Sickle Cell As­so­ci­a­tion raises Con­cern over the Halt­ing of Pi­lot Project

The Star (St. Lucia) - - LOCAL - By STAR Re­porter

Pres­i­dent of the Saint Lucia Sickle Cell As­so­ci­a­tion, Paula Calderon, SLPM, J.P. is ex­tremely con­cerned over the Min­istry of Health’s de­ci­sion to halt the new­born Sickle Cell dis­ease (SCD) screen­ing pi­lot project be­ing spon­sored by the Sick­Kids Caribbean Ini­tia­tive (SCI) The project is a re­cently in­sti­tuted new method of test­ing for Sickle Cell dis­ease in new­borns us­ing a heel prick for blood; blood spots on fil­ter pa­pers are then shipped to Ja­maica for test­ing. Calderon told The STAR on Fri­day that her con­cern stems from the fact that the project was halted with­out con­sul­ta­tion with the SCI SCD Work­ing Group which in­cludes - be­sides the SCI spe­cial­ists - lo­cal physi­cians and nurses, lab man­agers and the As­so­ci­a­tion.

Ac­cord­ing to the Sickle Cell As­so­ci­a­tion pres­i­dent, “This path of de­ci­sion-making with­out con­sul­ta­tion is un­ac­cept­able and es­pe­cially so pre­ma­turely, when we do not yet have the quan­tity of sam­ples re­quired to as­sess ben­e­fit.” The SCD Work­ing Group, along with the Sick Kids team, agreed at the last meet­ing to con­tinue ob­tain­ing sam­ples in or­der to make a more ac­cu­rate anal­y­sis. How­ever, the Min­istry of Health seems to have by­passed this de­ci­sion.

Mrs. Calderon said that she was no­ti­fied by a Min­istry of Health con­sul­tant last week, that PAHO has pro­vided funds to iden­tify how par­ents were re­act­ing to the new method of test­ing. But the Sickle Cell As­so­ci­a­tion pres­i­dent is adamant that there are not enough par­ents yet in­volved to ob­tain such in­for­ma­tion. She is also dis­turbed that the St. Lucia Sickle Cell As­so­ci­a­tion has been ask­ing for a con­sul­tant to look at the im­pact of the work of the As­so­ci­a­tion on the health care sys­tem and to date, some ten years later, the Min­istry has not re­sponded pos­i­tively.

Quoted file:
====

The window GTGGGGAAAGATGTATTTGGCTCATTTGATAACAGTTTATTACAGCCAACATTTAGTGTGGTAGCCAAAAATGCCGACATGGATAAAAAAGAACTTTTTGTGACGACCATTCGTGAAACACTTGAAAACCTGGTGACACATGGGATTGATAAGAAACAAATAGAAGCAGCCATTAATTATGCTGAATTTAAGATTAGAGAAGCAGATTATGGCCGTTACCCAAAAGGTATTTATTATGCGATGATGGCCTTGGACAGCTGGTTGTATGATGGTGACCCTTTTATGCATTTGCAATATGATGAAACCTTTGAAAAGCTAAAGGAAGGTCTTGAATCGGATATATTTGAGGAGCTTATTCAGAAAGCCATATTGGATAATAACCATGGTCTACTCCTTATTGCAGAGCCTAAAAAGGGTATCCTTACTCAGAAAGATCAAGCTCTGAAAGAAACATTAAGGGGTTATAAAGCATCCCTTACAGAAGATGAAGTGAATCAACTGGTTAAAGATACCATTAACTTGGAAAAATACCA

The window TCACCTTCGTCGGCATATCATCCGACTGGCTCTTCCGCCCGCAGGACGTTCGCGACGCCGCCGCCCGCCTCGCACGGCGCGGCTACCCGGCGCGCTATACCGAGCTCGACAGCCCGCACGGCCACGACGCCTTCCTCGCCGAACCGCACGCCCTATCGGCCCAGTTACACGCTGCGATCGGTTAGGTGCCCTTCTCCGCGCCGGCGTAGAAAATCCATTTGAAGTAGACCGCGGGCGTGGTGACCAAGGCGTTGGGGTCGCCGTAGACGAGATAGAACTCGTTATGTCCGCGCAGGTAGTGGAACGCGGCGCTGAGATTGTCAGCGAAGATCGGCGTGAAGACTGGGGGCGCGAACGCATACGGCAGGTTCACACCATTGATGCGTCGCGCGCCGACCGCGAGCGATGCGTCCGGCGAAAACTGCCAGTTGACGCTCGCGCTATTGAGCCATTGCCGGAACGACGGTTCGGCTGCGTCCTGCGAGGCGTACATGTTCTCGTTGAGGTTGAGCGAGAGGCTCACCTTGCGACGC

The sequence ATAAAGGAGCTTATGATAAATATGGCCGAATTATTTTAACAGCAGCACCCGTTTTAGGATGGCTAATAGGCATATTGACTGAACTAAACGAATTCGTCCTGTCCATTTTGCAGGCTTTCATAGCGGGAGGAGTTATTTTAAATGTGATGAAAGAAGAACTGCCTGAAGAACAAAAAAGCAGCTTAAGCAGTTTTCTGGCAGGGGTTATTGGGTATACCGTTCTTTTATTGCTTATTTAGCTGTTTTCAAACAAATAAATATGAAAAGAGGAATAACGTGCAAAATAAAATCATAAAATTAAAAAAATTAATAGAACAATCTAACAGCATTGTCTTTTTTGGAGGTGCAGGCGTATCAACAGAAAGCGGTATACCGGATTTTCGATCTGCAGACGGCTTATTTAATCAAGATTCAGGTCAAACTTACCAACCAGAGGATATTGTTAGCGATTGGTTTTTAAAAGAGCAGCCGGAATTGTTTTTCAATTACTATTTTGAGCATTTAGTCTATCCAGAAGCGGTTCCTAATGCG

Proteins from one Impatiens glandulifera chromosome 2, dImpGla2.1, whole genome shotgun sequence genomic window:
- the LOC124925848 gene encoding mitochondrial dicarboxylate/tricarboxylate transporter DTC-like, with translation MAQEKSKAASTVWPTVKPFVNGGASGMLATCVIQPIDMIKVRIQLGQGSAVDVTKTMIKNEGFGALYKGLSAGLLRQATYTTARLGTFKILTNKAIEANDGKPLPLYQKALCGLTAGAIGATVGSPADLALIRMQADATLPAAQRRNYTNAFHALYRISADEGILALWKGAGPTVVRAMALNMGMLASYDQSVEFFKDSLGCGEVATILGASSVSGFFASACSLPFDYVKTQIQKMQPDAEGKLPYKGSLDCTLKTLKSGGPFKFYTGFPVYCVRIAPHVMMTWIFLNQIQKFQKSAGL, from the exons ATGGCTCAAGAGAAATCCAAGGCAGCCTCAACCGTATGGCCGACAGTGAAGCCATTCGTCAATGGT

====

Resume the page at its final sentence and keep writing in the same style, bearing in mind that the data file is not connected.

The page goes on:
Calderon said that she has had many meet­ings with the Min­istry over the years and none of the re­quests have been met, or acted upon. “This lack of sup­port is un­for­tu­nate, and is fur­ther un­der­lined by the ab­sence of the reg­u­lar and valu­able Com­mu­nity Child Health ser­vice clin­ics over the past six months, bear­ing in mind that the life-saving com­pre­hen­sive care sys­tem for pa­tients af­fected by Sickle Cell dis­ease is for the most part man­aged by the com­mu­nity pae­di­a­tri­cian through the out­reach pro­gramme de­vel­oped by the As­so­ci­a­tion,” Calderon said. Since May this ser­vice has not been avail­able, leav­ing the As­so­ci­a­tion’s clients to fend for them­selves.

The Sickle Cell As­so­ci­a­tion is call­ing on the Min­istry of Health to re­spond pos­i­tively and, in so do­ing, to show that it ap­pre­ci­ates the im­por­tance of de­pend­able child health care.

Paula Calderon, Pres­i­dent of the Saint Lucia Sickle Cell As­so­ci­a­tion.

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